Browse Prior Art Database

Use of Screen Regions for Graphics Interaction

IP.com Disclosure Number: IPCOM000122149D
Original Publication Date: 1991-Nov-01
Included in the Prior Art Database: 2005-Apr-04
Document File: 2 page(s) / 61K

Publishing Venue

IBM

Related People

Watson, D: AUTHOR

Abstract

Described is a software scheme that provides three-dimensional (3D) information on x, y and z rotation of an image, together with scaling directly from the VDU screen using the two-dimensional (2D) cursor. The method is applicable to applications which require users to provide information to be used for 3D rotations of graphical objects.

This text was extracted from an ASCII text file.
This is the abbreviated version, containing approximately 57% of the total text.

Use of Screen Regions for Graphics Interaction

      Described is a software scheme that provides
three-dimensional (3D) information on x, y and z rotation of an
image, together with scaling directly from the VDU screen using the
two-dimensional (2D) cursor.  The method is applicable to
applications which require users to provide information to be used
for 3D rotations of graphical objects.

      To rotate a graphical object under user control an application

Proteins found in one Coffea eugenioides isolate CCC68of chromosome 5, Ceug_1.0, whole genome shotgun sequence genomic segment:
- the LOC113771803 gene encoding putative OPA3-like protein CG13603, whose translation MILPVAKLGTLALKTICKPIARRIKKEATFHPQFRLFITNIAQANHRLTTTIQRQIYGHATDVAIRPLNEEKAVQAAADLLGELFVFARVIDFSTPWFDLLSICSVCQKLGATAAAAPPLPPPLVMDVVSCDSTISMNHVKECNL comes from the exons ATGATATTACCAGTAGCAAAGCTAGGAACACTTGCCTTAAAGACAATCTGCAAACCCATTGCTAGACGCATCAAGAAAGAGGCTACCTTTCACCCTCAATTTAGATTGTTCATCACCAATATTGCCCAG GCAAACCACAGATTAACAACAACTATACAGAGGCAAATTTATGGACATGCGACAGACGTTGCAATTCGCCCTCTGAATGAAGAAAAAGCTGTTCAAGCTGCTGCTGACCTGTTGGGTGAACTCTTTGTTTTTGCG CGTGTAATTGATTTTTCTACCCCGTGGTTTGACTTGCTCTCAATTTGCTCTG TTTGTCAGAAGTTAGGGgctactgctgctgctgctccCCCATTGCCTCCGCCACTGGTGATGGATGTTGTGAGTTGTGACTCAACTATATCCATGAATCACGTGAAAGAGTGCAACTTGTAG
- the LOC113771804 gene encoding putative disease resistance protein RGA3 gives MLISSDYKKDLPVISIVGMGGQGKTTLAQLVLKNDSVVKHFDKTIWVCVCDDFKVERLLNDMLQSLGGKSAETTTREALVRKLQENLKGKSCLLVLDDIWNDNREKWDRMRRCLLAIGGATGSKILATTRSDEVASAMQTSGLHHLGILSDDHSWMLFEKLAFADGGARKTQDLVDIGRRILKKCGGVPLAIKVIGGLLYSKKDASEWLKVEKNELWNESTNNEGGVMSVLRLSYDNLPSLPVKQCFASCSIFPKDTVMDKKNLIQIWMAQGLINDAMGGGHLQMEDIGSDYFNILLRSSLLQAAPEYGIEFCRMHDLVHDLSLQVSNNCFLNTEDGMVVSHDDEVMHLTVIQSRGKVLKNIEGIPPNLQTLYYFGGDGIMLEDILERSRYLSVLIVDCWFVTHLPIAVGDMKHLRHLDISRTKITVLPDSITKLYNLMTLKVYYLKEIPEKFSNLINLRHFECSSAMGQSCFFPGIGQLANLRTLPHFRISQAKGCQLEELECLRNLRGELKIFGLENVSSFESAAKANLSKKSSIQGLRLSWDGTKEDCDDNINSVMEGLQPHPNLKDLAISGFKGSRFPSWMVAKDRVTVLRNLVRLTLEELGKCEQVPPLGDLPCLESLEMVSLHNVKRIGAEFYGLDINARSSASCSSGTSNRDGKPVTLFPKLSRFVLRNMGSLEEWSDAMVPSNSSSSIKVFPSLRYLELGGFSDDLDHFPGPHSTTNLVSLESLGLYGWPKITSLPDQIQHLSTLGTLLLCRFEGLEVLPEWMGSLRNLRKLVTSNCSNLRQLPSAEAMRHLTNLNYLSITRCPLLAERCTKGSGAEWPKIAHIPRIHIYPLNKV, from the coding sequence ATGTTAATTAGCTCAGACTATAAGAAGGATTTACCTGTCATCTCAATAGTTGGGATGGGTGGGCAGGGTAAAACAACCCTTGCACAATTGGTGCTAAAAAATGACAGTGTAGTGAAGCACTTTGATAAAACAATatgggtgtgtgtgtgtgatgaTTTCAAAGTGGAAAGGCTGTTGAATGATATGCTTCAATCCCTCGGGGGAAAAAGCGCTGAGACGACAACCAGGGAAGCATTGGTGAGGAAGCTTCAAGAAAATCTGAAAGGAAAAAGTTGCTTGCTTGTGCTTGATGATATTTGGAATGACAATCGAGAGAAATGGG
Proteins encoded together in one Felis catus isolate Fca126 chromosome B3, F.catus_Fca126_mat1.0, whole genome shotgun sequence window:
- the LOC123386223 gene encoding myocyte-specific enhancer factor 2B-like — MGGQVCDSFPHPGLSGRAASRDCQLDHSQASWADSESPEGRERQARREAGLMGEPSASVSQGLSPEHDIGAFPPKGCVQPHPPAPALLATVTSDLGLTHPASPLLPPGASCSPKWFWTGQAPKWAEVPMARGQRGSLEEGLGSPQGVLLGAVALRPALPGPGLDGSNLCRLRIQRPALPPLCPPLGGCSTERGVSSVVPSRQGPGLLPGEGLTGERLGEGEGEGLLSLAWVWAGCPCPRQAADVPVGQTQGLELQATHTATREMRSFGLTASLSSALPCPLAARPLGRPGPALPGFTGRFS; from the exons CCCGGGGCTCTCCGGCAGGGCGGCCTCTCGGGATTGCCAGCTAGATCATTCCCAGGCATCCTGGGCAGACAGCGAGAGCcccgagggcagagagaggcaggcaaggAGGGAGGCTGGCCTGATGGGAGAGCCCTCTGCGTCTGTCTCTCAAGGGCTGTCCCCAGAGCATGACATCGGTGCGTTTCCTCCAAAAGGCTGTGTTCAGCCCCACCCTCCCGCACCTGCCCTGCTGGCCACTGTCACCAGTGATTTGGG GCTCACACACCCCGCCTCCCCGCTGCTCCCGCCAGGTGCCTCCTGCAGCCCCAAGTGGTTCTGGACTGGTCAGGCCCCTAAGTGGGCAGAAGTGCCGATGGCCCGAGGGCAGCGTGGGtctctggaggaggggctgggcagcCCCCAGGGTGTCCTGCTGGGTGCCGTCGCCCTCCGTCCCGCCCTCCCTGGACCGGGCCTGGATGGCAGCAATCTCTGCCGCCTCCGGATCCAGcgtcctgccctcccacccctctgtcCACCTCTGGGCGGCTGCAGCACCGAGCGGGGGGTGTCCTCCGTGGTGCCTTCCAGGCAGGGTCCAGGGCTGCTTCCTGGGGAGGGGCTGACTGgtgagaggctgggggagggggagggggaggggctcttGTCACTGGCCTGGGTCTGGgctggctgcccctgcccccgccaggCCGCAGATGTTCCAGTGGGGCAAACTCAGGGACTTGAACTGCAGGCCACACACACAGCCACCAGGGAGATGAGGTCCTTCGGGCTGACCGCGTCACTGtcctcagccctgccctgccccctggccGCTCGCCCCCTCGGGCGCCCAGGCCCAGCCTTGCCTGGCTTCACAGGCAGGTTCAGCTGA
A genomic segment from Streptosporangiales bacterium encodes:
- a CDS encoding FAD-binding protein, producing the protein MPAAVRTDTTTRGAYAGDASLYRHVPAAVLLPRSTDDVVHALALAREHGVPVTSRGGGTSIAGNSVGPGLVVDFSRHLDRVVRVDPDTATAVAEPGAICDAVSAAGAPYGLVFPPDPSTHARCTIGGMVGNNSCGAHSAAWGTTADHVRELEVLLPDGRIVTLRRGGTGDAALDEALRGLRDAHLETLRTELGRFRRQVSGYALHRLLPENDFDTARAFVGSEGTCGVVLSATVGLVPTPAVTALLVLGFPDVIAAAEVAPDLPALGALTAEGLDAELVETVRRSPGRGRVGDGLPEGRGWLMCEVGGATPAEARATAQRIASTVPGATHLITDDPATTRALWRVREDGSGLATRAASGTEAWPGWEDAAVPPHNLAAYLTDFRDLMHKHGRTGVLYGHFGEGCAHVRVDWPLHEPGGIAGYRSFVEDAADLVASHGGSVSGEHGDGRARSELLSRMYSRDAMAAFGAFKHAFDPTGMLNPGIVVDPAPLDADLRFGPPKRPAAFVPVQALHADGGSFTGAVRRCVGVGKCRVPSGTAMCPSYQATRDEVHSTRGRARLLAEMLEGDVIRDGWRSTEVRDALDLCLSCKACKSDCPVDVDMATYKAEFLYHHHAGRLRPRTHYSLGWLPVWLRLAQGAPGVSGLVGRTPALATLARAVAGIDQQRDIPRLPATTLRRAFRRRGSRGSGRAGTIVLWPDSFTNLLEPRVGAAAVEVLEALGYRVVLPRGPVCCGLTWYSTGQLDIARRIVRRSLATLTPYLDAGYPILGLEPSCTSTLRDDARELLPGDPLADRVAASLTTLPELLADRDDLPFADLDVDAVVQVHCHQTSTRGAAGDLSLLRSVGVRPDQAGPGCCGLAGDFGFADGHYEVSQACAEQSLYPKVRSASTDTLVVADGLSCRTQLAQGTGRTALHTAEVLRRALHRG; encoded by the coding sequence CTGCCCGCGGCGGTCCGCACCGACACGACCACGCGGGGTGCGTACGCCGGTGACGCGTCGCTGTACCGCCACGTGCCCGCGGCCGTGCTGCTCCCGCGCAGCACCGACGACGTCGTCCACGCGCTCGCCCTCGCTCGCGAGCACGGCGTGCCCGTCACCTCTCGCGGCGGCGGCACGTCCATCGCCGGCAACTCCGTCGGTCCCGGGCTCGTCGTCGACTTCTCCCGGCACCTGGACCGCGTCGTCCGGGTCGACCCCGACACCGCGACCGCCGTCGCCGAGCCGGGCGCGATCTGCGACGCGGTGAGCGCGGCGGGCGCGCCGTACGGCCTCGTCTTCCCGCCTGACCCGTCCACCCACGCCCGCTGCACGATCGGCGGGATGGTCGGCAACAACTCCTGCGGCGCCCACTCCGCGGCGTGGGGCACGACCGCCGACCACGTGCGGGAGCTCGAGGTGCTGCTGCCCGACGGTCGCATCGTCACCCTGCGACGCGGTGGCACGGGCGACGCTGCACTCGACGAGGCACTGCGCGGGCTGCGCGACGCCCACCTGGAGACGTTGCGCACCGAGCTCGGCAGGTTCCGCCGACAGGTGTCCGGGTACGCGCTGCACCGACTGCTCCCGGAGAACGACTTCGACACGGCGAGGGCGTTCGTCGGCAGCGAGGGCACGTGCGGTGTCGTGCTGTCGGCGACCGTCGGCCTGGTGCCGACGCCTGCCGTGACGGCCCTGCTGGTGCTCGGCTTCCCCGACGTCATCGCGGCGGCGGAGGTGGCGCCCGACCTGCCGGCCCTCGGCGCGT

needs information from the user.  The input can come from a hardware
device, such as valuator dials, a spaceball or can be via the screen
cursor.  A screen cursor is a 2D device but rotations on 3D objects
require a third degree of freedom to input.

      Code written at the UK Scientific Centre and known as WINVIS90
implements a scheme for obtaining information on x, y and z rotations
together with scaling directly from the screen.  This method is
applicable to workstations with screen cursors which can be moved to
any pixel on the display surface.  In the environment for which this
method was developed, it allows users to interact with the
application using only a mouse.

      The viewing area is split into three areas as shown in the
diagram.  When the screen cursor is in area "A" and is moved
vertically, x rotations are performed.  When the screen cursor is in
area "B" and the cursor is moved horizontally, y rotations are
performed.  Within the area "C" a diagonal cursor movement in the "N...